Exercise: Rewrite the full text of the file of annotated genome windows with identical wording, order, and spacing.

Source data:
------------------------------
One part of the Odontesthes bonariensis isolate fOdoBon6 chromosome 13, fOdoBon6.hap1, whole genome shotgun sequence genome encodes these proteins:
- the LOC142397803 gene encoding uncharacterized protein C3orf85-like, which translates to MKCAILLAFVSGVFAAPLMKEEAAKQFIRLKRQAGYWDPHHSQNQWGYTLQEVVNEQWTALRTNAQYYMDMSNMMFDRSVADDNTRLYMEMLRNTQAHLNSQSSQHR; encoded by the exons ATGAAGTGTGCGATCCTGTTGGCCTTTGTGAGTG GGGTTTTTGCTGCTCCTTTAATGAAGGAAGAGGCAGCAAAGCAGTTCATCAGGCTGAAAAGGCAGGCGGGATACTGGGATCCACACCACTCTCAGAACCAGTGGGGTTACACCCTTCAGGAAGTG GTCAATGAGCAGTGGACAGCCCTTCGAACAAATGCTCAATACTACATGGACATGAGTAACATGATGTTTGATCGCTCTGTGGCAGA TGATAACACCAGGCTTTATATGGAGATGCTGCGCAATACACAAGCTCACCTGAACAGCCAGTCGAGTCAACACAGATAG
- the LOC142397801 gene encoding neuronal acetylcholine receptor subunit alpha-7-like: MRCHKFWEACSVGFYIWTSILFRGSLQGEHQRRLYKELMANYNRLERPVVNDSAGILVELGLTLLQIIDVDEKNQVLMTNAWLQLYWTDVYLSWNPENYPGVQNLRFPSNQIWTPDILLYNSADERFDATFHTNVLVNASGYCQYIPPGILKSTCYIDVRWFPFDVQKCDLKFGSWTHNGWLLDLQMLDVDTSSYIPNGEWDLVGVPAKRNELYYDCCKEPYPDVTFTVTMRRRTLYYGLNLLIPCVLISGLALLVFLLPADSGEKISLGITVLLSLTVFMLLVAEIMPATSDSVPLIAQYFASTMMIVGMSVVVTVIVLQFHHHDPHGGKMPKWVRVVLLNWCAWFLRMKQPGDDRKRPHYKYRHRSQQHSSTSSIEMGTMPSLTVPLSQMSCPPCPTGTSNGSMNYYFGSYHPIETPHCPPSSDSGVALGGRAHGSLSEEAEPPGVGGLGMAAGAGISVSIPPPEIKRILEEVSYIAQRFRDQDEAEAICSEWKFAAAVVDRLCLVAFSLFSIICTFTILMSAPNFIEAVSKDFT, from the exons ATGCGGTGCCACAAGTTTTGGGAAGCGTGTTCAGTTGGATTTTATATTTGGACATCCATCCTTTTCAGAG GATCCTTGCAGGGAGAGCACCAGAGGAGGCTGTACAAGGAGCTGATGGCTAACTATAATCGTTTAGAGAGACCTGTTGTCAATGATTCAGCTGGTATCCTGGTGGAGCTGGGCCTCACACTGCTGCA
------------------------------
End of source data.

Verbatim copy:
One part of the Odontesthes bonariensis isolate fOdoBon6 chromosome 13, fOdoBon6.hap1, whole genome shotgun sequence genome encodes these proteins:
- the LOC142397803 gene encoding uncharacterized protein C3orf85-like, which translates to MKCAILLAFVSGVFAAPLMKEEAAKQFIRLKRQAGYWDPHHSQNQWGYTLQEVVNEQWTALRTNAQYYMDMSNMMFDRSVADDNTRLYMEMLRNTQAHLNSQSSQHR; encoded by the exons ATGAAGTGTGCGATCCTGTTGGCCTTTGTGAGTG GGGTTTTTGCTGCTCCTTTAATGAAGGAAGAGGCAGCAAAGCAGTTCATCAGGCTGAAAAGGCAGGCGGGATACTGGGATCCACACCACTCTCAGAACCAGTGGGGTTACACCCTTCAGGAAGTG GTCAATGAGCAGTGGACAGCCCTTCGAACAAATGCTCAATACTACATGGACATGAGTAACATGATGTTTGATCGCTCTGTGGCAGA TGATAACACCAGGCTTTATATGGAGATGCTGCGCAATACACAAGCTCACCTGAACAGCCAGTCGAGTCAACACAGATAG
- the LOC142397801 gene encoding neuronal acetylcholine receptor subunit alpha-7-like: MRCHKFWEACSVGFYIWTSILFRGSLQGEHQRRLYKELMANYNRLERPVVNDSAGILVELGLTLLQIIDVDEKNQVLMTNAWLQLYWTDVYLSWNPENYPGVQNLRFPSNQIWTPDILLYNSADERFDATFHTNVLVNASGYCQYIPPGILKSTCYIDVRWFPFDVQKCDLKFGSWTHNGWLLDLQMLDVDTSSYIPNGEWDLVGVPAKRNELYYDCCKEPYPDVTFTVTMRRRTLYYGLNLLIPCVLISGLALLVFLLPADSGEKISLGITVLLSLTVFMLLVAEIMPATSDSVPLIAQYFASTMMIVGMSVVVTVIVLQFHHHDPHGGKMPKWVRVVLLNWCAWFLRMKQPGDDRKRPHYKYRHRSQQHSSTSSIEMGTMPSLTVPLSQMSCPPCPTGTSNGSMNYYFGSYHPIETPHCPPSSDSGVALGGRAHGSLSEEAEPPGVGGLGMAAGAGISVSIPPPEIKRILEEVSYIAQRFRDQDEAEAICSEWKFAAAVVDRLCLVAFSLFSIICTFTILMSAPNFIEAVSKDFT, from the exons ATGCGGTGCCACAAGTTTTGGGAAGCGTGTTCAGTTGGATTTTATATTTGGACATCCATCCTTTTCAGAG GATCCTTGCAGGGAGAGCACCAGAGGAGGCTGTACAAGGAGCTGATGGCTAACTATAATCGTTTAGAGAGACCTGTTGTCAATGATTCAGCTGGTATCCTGGTGGAGCTGGGCCTCACACTGCTGCA